The Deep Impact mission was designed to investigate the interior of a comet by crashing a 370-kg copper impactor into the nucleus of Tempel 1 and analyzing the material shot out from the impact (copper is an element not expected to be in comets). Tempel 1 is made of a mixture of materials with high and low melting temperatures which tells us that the early solar nebula was more complex than previously thought. It has silicates like beach sand with olivine and peroxine that would have come from the inner solar system, carbonates and sulfide that would have come from part of the solar system farther out, and ice (mostly water ice and a little carbon dioxide) from the outer solar system. Tempel 1 has a powdery surface layer a few tens of meters thick with most of the ices missing in that surface layer ("a marshmallow dipped in powered sugar"). There are a few smooth patches of water ice on the surface. Young surfaces right next to old, battered areas with a layered (slabs of ice) interior filled with pockets of empty space tell us the geological history of comets is more complex (and interesting!) than we initially thought.

The Deep Impact spacecraft has been renamed the EPOXI mission. It flew by comet Hartley 2 on November 4, 2010. Hartley 2 is about a quarter the size of Tempel 1. Its two ends are rough and knobbly from which spew jets of carbon dioxide ("dry ice") and a smooth region between the two ends from which frozen water sublimates through the dust. The images were clear enough that astronomers could see jets spewing out from specific surface features and even the "snow" particles in the jets the size of golf balls to basketballs. This is the first comet for which frozen carbon dioxide has provided the jets---usually the jets are made from the sublimation of frozen water. Select the images to go to the websites from where these images came (both images courtesy of NASA/JPL/UMD). The last image in the set compares the sizes of all five of the comet nuclei that have been visited by spacecraft (as of 2010).
nucleus of Comet Borrelly
nucleus of Comet Wild
Comet Tempel 1 5 minutes before impact
Comet Tempel 1 67 seconds after impact

Comets that have been visited by spacecraft (as of 2010)

Coma

Gas and dust pouring out from the nucleus forms a huge atmosphere around the nucleus. This is the bright core, called a coma, you can see when you observe a comet from the Earth. It is 100,000's of kilometers across. Because the nucleus has such low gravity (you could jump off it!), it cannot hang onto the escaping dust and gas. NASA's StarDust mission captured material from Comet Wild 2's coma in early Janurary 2004 and returned the microscopic dust grains embedded in aerogel to Earth in mid-January 2006. It found that Comet Wild 2, like Comet Tempel 1, is also made of a mixture of materials with high and low melting temperatures. This may be the result of material originally forming near the Sun that got ejected to the outer parts of the solar system nebula via the bipolar jets we see in many young, forming stars. Further analysis of the Comet Wild 2 material has uncovered Glycine, an amino acid.

Almost a year after the EPOXI spacecraft flew by Hartley 2, astronomers using the infrared Herschel Space Observatory were able to measure in the infrared band the ratios of regular water to "heavy water" in the comet's coma. Heavy water has one of the normal hydrogen atoms replaced by its heavier isotope cousin, deuterium. The ratio between heavy water and regular water from Hartley 2 matches the ratio of Earth's ocean water. The other five comets that have measured regular water to heavy water ratios (including Hyakutake, Hale-Bopp, and Halley) are relatively enriched in heavy water---their heavy water to regular water ratios are twice as great as the Earth's ocean water. The other five comets come from the very distant reaches of our solar system, called the Oort Cloud discussed in the next section, while Hartley 2, originally came from a closer region just outside of Neptune's orbit called the Kuiper Belt (also discussed in the next section). Perhaps comets from the Kuiper Belt supplied some of the water found on the terrestrial planets. What is surprising about Hartley 2's water is that the Kuiper Belt comets were expected to have an even higher percentage of heavy water than the Oort Cloud comets.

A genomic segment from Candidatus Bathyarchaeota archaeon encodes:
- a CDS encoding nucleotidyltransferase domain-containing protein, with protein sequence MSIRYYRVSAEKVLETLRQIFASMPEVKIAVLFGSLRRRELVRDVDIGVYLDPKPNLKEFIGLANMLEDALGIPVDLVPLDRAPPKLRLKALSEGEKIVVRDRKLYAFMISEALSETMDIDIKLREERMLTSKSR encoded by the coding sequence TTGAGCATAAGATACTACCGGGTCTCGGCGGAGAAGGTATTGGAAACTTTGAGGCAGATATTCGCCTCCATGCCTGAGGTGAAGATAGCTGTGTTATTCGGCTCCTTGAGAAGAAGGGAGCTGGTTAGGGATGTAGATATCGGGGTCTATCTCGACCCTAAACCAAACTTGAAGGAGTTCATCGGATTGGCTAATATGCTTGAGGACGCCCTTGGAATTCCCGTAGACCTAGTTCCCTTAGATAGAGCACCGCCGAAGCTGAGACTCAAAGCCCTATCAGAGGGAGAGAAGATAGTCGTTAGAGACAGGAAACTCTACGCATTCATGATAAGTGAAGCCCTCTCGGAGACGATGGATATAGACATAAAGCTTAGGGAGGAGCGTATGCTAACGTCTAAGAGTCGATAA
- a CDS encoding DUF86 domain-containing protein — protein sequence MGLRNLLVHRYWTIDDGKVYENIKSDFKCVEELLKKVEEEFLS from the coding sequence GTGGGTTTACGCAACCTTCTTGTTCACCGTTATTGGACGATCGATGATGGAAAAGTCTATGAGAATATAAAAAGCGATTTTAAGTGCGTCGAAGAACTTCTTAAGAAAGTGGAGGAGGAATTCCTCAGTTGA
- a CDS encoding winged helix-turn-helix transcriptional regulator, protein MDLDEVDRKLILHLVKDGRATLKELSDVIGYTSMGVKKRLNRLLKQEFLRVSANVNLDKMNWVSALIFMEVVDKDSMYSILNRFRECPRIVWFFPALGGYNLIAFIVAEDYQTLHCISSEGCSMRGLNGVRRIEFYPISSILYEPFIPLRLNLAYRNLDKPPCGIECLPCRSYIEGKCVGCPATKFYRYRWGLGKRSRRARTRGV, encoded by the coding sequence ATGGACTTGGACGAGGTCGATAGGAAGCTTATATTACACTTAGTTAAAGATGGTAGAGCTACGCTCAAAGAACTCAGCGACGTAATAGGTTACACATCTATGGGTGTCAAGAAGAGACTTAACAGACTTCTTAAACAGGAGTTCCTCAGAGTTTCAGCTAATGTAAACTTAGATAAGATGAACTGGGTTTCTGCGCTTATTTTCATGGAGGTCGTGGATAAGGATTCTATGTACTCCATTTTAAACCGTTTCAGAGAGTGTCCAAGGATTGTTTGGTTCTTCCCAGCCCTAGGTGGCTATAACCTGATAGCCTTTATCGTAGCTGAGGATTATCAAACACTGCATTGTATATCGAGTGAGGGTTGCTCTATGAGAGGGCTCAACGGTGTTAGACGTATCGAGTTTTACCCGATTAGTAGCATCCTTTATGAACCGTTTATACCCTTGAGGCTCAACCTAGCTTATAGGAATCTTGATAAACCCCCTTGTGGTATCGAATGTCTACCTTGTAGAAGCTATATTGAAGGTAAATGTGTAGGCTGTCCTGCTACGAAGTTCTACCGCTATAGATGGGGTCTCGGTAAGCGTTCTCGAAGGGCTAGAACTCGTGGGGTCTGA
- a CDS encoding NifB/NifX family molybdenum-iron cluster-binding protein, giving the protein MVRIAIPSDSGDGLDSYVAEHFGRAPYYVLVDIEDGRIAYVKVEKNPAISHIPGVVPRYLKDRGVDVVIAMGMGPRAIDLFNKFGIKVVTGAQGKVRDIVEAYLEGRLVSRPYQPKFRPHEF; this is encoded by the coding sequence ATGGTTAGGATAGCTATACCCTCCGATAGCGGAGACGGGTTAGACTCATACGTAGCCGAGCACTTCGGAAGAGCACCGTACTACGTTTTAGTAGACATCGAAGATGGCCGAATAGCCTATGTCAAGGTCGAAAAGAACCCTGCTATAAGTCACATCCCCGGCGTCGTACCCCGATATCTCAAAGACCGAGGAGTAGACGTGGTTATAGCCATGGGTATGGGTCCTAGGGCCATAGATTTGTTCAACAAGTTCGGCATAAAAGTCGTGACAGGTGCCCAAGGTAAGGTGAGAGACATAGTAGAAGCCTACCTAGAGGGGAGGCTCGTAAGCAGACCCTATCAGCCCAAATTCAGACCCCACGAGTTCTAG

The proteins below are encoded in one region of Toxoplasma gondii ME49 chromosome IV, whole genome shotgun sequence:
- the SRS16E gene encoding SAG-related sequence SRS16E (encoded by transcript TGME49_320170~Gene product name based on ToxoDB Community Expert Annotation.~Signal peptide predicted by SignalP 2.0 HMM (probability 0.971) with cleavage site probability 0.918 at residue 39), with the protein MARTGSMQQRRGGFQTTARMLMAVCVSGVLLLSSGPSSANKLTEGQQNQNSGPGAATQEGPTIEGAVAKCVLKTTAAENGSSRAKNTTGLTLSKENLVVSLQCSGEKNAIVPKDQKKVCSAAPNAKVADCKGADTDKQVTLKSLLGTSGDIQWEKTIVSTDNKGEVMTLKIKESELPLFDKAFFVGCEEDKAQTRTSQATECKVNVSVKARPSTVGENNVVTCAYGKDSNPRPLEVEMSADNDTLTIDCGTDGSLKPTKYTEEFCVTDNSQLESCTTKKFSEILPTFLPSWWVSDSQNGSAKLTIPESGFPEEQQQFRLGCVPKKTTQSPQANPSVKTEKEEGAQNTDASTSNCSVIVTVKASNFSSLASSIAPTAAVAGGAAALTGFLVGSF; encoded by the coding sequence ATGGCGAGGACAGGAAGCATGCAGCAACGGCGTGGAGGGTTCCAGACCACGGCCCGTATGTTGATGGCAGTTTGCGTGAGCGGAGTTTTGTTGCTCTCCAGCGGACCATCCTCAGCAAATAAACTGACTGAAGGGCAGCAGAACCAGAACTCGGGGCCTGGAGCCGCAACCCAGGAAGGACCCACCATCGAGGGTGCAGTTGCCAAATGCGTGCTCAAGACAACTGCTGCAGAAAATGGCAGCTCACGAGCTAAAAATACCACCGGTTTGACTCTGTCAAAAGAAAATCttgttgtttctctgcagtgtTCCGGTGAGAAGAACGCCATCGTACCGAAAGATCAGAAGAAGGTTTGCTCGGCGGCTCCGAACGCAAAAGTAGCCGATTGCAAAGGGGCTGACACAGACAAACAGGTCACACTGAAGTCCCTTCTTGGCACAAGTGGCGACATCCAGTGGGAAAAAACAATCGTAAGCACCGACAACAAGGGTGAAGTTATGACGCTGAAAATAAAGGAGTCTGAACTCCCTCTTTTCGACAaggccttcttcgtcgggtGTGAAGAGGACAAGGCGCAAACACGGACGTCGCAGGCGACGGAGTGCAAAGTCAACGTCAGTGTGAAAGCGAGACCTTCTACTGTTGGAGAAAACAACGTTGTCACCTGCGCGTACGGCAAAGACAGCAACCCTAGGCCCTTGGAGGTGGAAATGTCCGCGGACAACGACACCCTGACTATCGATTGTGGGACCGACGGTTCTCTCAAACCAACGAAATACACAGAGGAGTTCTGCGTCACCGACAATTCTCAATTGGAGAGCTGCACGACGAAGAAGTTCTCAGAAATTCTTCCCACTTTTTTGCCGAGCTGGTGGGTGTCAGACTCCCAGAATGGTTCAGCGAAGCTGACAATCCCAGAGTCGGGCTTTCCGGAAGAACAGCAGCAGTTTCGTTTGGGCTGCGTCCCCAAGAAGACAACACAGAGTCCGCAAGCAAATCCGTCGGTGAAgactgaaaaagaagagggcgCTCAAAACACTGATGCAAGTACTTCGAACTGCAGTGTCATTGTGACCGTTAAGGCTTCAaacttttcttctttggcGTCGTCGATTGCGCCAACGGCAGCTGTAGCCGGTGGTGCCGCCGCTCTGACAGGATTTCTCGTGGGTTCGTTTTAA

Tails

When the comet gets to around Mars' distance from the Sun, the Sun's radiation pushes the coma gas and dust away from the Sun to form the well-known tails of a comet. Usually, two tails will form, a bluish, straight ion tail and a more curved, yellow-white dust tail. A nice example of this are shown in the picture of Comet West below:

the two tails of Comet West
Courtesy of John Laborde

The Sun is constantly spewing out charged particles, called the solar wind, into the solar system. The solar wind travels along solar magnetic field lines extending radially outward from the Sun. Ultraviolet light from the Sun ionizes some of the gases in the coma. These charged particles (ions) are forced along magnetic field lines to form the ion tail millions of kilometers long. The blue ion tail acts like a "solar" wind sock. The ion tail always points directly away from the Sun, so when the comet is moving away from the Sun, its ion tail will be almost in front of it! The blue color is mostly from the light emitted by carbon monoxide ions but other types of ions also contribute to the light. Since the gas is so diffuse, the observed spectrum is an emission-line spectrum.

The dust tails forms from the solar photons colliding with the dust in the coma. The dust forms a long, curved tail that lies slightly farther our from the Sun than the nucleus' orbit. The dust tail has a yellow-white color from reflected sunlight. Both of the tails will stretch for millions of kilometers. Because of the large amount of dust, Hale-Bopp's tail was much brighter and whitish-yellow from reflected sunlight. Hyakutake's tail was dimmer and blue-green in appearance because of the low amount of dust and proportionally more ions.

Comet Hale-Bopp was a spectacular comet in the spring 1997 sky. Courtesy of Darren Bly

Hydrogen Cloud

Some of the water vapor ejected in the jets from the nucleus is dissociated by solar ultraviolet light into oxygen and hydrogen. The hydrogen forms a huge cloud around the comet that can be tens of millions of kilometers across. If you include the hydrogen cloud and tails in describing the size of comets, they can be the largest things in the solar system. However, all of this is coming from an icy dirtball the size of a city.

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last updated: March 30, 2013

Is this page a copy of Strobel's Astronomy Notes?

Author of original content: Nick Strobel